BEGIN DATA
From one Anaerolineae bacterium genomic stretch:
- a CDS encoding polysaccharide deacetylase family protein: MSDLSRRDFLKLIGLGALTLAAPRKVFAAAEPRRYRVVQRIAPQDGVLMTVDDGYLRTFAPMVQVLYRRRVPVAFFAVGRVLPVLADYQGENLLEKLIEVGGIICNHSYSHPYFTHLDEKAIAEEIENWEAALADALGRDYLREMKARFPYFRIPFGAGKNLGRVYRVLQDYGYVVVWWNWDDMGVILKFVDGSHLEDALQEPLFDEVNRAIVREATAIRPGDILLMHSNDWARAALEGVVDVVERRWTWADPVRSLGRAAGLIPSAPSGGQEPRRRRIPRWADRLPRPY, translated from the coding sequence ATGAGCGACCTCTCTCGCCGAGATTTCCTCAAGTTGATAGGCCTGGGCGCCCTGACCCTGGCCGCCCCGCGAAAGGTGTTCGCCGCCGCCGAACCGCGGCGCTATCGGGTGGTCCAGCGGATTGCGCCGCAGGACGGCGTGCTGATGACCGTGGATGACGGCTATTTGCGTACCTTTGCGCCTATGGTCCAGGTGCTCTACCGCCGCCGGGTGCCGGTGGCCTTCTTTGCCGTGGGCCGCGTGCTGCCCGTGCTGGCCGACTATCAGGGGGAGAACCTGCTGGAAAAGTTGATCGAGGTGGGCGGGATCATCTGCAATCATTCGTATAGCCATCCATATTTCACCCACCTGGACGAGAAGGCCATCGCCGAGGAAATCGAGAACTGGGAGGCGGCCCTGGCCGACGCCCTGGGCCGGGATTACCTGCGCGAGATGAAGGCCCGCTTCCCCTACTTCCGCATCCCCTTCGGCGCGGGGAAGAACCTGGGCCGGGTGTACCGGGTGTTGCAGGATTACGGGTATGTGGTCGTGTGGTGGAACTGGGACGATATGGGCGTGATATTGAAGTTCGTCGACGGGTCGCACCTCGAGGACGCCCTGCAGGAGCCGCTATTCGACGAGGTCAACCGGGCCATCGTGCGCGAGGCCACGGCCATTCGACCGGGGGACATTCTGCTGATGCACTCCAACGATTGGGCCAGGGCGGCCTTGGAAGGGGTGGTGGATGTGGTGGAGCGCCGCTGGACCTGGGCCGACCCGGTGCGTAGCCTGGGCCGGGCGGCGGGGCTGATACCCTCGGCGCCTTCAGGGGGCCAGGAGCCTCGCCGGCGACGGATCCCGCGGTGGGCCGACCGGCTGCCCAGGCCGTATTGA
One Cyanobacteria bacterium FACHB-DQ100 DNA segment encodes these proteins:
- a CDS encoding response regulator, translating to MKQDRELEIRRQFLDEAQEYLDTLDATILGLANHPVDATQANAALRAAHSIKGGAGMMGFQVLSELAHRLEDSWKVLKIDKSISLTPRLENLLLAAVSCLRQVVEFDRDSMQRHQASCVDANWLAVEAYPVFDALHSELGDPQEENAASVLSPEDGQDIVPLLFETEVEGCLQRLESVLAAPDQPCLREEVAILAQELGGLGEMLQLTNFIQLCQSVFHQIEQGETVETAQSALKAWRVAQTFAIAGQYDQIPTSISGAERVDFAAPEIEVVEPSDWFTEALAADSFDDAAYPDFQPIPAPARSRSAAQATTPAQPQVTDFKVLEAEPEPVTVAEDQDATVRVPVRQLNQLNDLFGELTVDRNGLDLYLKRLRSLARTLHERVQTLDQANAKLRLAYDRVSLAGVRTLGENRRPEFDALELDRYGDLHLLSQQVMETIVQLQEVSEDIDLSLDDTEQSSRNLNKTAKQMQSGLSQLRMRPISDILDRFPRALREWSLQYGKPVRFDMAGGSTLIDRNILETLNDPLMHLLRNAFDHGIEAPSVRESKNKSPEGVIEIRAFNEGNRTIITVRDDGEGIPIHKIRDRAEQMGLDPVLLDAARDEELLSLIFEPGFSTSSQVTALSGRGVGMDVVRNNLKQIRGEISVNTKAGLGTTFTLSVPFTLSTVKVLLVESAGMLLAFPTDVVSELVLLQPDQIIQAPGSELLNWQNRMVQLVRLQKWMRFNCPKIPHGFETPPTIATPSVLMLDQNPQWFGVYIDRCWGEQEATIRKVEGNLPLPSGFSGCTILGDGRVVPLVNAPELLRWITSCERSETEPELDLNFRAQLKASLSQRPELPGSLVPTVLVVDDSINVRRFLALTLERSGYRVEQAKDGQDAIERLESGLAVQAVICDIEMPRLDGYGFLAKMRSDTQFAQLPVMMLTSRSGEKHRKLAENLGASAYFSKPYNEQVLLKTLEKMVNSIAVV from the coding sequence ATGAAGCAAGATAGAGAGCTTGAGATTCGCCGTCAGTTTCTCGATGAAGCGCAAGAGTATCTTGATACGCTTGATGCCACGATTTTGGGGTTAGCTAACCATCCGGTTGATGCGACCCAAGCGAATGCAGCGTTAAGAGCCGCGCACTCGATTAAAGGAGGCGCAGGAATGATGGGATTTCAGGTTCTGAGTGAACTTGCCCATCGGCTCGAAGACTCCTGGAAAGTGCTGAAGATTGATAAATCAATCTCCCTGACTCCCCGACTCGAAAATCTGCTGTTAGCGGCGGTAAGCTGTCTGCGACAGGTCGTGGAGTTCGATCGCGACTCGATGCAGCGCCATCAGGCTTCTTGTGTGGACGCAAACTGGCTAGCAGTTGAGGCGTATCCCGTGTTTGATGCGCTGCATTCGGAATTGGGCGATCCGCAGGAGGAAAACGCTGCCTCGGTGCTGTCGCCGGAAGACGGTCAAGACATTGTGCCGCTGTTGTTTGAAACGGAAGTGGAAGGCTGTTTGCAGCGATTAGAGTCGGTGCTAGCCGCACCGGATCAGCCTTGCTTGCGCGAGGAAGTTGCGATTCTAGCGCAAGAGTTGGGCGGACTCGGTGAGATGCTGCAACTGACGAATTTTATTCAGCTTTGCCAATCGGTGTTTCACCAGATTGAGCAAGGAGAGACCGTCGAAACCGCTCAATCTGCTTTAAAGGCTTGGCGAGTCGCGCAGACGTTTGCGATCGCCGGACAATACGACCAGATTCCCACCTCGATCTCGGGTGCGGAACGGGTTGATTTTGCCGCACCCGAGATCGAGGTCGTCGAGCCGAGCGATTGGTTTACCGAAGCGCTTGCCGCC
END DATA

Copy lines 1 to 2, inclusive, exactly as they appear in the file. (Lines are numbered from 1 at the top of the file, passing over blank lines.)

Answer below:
From one Anaerolineae bacterium genomic stretch:
- a CDS encoding polysaccharide deacetylase family protein: MSDLSRRDFLKLIGLGALTLAAPRKVFAAAEPRRYRVVQRIAPQDGVLMTVDDGYLRTFAPMVQVLYRRRVPVAFFAVGRVLPVLADYQGENLLEKLIEVGGIICNHSYSHPYFTHLDEKAIAEEIENWEAALADALGRDYLREMKARFPYFRIPFGAGKNLGRVYRVLQDYGYVVVWWNWDDMGVILKFVDGSHLEDALQEPLFDEVNRAIVREATAIRPGDILLMHSNDWARAALEGVVDVVERRWTWADPVRSLGRAAGLIPSAPSGGQEPRRRRIPRWADRLPRPY, translated from the coding sequence ATGAGCGACCTCTCTCGCCGAGATTTCCTCAAGTTGATAGGCCTGGGCGCCCTGACCCTGGCCGCCCCGCGAAAGGTGTTCGCCGCCGCCGAACCGCGGCGCTATCGGGTGGTCCAGCGGATTGCGCCGCAGGACGGCGTGCTGATGACCGTGGATGACGGCTATTTGCGTACCTTTGCGCCTATGGTCCAGGTGCTCTACCGCCGCCGGGTGCCGGTGGCCTTCTTTGCCGTGGGCCGCGTGCTGCCCGTGCTGGCCGACTATCAGGGGGAGAACCTGCTGGAAAAGTTGATCGAGGTGGGCGGGATCATCTGCAATCATTCGTATAGCCATCCATATTTCACCCACCTGGACGAGAAGGCCATCGCCGAGGAAATCGAGAACTGGGAGGCGGCCCTGGCCGACGCCCTGGGCCGGGATTACCTGCGCGAGATGAAGGCCCGCTTCCCCTACTTCCGCATCCCCTTCGGCGCGGGGAAGAACCTGGGCCGGGTGTACCGGGTGTTGCAGGATTACGGGTATGTGGTCGTGTGGTGGAACTGGGACGATATGGGCGTGATATTGAAGTTCGTCGACGGGTCGCACCTCGAGGACGCCCTGCAGGAGCCGCTATTCGACGAGGTCAACCGGGCCATCGTGCGCGAGGCCACGGCCATTCGACCGGGGGACATTCTGCTGATGCACTCCAACGATTGGGCCAGGGCGGCCTTGGAAGGGGTGGTGGATGTGGTGGAGCGCCGCTGGACCTGGGCCGACCCGGTGCGTAGCCTGGGCCGGGCGGCGGGGCTGATACCCTCGGCGCCTTCAGGGGGCCAGGAGCCTCGCCGGCGACGGATCCCGCGGTGGGCCGACCGGCTGCCCAGGCCGTATTGA